We're big fans of chicken around here, and I have it on the weekly menu in some shape or fashion at least once a week. I'm always in search of ways to make chicken just a little more exciting. I love the idea of roasting a whole chicken – it's cheaper per pound than chicken breast, and I can always stretch it into another meal or two.
I know it's supposed to be easy, but for some reason I've never had a lot of luck with roasting chickens. Maybe it's the kind of chicken I've purchased, maybe it's my recipe, maybe I don't use the proper roasting equipment, but it's always turned out just okay. Edible, for sure, but nothing to get excited about.
You bet your booty I clicked on that link. To be quite honest, I'd be interested in The Naughty Way to do just about anything. This is a family kind of blog, though, so we'll just stick to the chicken.
I was intrigued. I had everything I needed, including a very fine fowl: free-range, antibiotic-free happy chickens were on sale at The Fresh Market. And so one fine Sunday, not long after saying my prayers in church, I went about violating a chicken.
Yes, friends, much like the infamous beer can chicken(which I've never tried because, frankly, I'd much rather drink the beer), this chicken is vertically roasted by way of sticking the inner cone of a bundt pan right where the sun don't shine. I kind of felt bad for the chicken, but then realized that not once, but twice, I pushed things proportionally larger than the diameter of bundt pan's central spike out of my lady bits. So while the chicken and I had the drug-free bit in common, I was entirely alive during the process. The chicken was most decidedly dead. Aren't you so ready to eat now?
I brined the chicken before hand, because I always do what Christopher Kimball tells me. I scattered a few red potatoes underneath the bird, and rubbed the skin with some olive oil, salt, pepper and thyme. That was it, and a little over an hour later we ate the most delicious roast chicken I've ever made. I'm not entirely sure if it was the method, the quality of the bird, or both, but we will definitely be violating more chickens in the cold months to come.
My only complaint was a certain messy factor. While the chicken was roasting, some of the juices dripped through the open portion of the central spike and thus made a mess of my oven. Next time I would cover the opening with some foil to minimize the mess and the excessive smoke it caused.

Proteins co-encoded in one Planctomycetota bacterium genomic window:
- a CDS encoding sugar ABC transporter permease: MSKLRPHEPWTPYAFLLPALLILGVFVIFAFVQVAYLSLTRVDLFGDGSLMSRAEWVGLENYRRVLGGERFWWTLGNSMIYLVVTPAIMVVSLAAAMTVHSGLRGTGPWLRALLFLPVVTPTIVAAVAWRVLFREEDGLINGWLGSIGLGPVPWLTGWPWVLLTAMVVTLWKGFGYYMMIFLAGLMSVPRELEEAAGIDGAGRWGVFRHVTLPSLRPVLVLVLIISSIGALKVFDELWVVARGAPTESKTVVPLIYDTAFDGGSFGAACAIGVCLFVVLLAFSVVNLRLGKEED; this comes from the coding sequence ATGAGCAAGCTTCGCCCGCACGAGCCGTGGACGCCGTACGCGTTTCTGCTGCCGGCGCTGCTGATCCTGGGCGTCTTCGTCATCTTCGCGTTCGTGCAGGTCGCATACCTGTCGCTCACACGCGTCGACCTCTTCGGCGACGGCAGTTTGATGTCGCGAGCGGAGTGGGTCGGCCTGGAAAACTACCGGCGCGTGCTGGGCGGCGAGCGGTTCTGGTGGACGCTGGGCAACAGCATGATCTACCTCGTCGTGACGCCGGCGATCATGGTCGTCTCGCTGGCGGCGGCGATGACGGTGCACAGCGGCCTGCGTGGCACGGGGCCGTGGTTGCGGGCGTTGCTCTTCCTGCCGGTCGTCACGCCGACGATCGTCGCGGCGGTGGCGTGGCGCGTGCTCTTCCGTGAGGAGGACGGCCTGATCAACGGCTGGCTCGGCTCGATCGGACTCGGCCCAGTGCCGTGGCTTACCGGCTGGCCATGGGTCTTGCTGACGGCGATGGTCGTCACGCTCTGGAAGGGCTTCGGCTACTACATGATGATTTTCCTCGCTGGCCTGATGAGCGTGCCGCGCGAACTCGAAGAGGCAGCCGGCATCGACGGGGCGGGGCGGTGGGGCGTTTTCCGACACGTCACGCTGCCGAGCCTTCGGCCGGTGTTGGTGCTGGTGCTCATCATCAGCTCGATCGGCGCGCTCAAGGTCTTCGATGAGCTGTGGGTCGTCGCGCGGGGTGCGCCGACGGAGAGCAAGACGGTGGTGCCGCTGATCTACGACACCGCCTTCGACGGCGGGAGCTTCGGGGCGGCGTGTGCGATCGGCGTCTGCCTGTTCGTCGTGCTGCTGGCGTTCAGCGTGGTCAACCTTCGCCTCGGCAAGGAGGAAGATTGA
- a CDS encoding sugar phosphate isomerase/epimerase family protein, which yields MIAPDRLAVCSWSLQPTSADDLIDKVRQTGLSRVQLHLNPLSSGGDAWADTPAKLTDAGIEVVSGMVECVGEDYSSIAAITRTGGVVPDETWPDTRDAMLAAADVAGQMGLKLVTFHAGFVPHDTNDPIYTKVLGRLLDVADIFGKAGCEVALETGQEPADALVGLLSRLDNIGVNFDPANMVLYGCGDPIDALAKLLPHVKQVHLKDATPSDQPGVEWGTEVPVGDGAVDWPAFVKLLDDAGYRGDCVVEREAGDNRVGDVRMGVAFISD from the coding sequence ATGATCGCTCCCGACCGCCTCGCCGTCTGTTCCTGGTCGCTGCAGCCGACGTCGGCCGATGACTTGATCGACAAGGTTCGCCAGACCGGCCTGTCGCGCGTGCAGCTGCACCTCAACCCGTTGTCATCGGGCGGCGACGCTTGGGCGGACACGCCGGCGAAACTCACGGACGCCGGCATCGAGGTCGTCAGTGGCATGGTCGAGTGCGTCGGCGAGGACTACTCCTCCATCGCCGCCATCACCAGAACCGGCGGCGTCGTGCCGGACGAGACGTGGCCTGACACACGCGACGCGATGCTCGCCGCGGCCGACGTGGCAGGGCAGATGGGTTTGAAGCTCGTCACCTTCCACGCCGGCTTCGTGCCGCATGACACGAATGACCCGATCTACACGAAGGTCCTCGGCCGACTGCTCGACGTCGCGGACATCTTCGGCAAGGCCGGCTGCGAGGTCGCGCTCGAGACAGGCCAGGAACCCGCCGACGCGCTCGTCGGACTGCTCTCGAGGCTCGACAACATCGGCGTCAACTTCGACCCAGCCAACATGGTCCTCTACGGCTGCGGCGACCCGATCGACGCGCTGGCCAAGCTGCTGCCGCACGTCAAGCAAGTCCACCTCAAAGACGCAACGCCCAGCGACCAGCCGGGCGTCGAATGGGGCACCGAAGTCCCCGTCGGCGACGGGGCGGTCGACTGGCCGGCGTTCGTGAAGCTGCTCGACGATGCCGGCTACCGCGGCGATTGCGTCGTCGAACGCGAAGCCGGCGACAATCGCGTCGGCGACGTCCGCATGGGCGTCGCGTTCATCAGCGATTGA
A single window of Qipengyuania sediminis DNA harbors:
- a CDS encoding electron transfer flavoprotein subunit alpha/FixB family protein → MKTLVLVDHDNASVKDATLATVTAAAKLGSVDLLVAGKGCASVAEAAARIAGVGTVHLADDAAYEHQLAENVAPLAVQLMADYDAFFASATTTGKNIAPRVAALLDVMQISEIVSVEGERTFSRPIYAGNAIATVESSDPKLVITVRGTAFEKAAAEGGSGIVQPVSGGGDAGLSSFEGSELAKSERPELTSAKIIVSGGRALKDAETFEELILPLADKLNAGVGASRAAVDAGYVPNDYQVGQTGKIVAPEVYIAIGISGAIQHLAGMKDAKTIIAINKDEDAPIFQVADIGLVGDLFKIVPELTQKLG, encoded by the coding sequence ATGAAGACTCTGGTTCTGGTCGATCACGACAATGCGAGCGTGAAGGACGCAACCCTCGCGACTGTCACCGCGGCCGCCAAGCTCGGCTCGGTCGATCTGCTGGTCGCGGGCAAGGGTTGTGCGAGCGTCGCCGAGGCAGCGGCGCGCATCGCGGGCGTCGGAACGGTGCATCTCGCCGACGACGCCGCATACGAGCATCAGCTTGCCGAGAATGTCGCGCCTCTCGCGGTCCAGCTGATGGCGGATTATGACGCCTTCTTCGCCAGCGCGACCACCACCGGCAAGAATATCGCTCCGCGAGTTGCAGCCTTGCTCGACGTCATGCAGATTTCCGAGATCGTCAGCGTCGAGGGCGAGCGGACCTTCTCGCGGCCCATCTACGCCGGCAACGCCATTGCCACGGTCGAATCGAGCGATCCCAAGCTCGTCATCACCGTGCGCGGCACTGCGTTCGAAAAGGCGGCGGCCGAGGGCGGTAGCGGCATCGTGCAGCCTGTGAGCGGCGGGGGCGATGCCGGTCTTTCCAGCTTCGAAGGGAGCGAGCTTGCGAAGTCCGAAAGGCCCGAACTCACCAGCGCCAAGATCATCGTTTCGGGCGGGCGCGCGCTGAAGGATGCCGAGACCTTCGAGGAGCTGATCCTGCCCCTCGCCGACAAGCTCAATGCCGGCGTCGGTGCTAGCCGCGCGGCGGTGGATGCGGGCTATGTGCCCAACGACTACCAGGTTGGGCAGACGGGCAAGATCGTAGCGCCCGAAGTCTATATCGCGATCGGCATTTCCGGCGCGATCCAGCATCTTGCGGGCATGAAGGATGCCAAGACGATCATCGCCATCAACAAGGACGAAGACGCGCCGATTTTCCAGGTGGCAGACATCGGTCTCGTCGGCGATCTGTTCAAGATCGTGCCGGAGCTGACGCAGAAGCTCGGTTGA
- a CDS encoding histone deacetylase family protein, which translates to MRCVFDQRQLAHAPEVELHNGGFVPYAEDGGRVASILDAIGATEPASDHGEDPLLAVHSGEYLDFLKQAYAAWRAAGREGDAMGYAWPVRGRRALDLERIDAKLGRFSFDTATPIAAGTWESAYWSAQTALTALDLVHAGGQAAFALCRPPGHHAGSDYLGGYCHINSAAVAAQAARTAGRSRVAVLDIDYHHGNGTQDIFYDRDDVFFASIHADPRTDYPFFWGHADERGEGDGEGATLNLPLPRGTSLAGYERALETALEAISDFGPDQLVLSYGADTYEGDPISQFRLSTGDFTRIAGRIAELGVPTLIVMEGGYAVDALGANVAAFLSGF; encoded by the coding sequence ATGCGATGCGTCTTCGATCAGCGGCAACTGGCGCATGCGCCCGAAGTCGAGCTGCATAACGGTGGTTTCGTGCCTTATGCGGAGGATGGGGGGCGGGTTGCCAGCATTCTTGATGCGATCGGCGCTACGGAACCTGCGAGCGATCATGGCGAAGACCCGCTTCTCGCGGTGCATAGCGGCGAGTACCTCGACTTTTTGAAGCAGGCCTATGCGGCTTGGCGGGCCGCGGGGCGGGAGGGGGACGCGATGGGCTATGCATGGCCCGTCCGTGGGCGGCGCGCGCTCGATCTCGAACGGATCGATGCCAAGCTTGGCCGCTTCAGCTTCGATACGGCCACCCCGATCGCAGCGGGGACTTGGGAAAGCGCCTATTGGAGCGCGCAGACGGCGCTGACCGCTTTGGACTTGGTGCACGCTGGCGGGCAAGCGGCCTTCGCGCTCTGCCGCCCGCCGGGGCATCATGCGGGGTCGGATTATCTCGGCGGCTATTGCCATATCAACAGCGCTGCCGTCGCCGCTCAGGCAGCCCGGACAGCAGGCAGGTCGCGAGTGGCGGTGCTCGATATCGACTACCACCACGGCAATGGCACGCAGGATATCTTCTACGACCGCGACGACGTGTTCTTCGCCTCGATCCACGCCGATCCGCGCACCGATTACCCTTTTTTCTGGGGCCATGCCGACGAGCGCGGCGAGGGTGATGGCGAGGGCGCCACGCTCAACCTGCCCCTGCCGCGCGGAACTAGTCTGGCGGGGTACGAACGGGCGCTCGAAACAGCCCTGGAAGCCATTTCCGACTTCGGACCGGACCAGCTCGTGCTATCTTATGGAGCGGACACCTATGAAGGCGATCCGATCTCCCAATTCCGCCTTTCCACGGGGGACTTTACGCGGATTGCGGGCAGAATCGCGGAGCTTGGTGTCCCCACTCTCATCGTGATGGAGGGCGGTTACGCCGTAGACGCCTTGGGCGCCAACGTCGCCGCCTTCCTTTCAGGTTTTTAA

So go ahead and be naughty. Chicken (and life) are much more exciting that way.
- 3 to 4 pound chicken
- Salt, pepper and spices to season
- Potatoes and/or onions to prop
Prepare brine for chicken by mixing 2 quarts of cold water with a 1/2 cup of salt and a 1/2 cup of sugar in a container or bowl large enough for both the brine and the chicken. Submerge chicken completely in the brine. Refrigerate for 30 minutes to 1 hour. Remove chicken from brine, rinse, and pat dry.
Season chicken as desired.
Preheat oven to 450°F and adjust oven rack low enough to accommodate the bundt pan plus an extra few inches.
Scatter a layer of potatoes and/or onions on the bottom of the pan. Turn the chicken upright (legs on the bottom, wings on the top) and plunge the body onto the bundt pan's central spike. Place the bundt pan on a baking sheet to catch any dripping grease from the inside of the bird.
Roast for 15 minutes, then turn the oven down to 350°F and roast another 40-45 minutes, or until an instant-read meat thermometer inserted into the breast registers 155°F. Turn the oven back up to 450°F and roast another five minutes, or until thermometer registers 160°F.
Remove the chicken from its throne with tongs. Set it on its back and allow the meat to rest 10 minutes before carving. Remember to call the chicken in the morning, or at least send it flowers.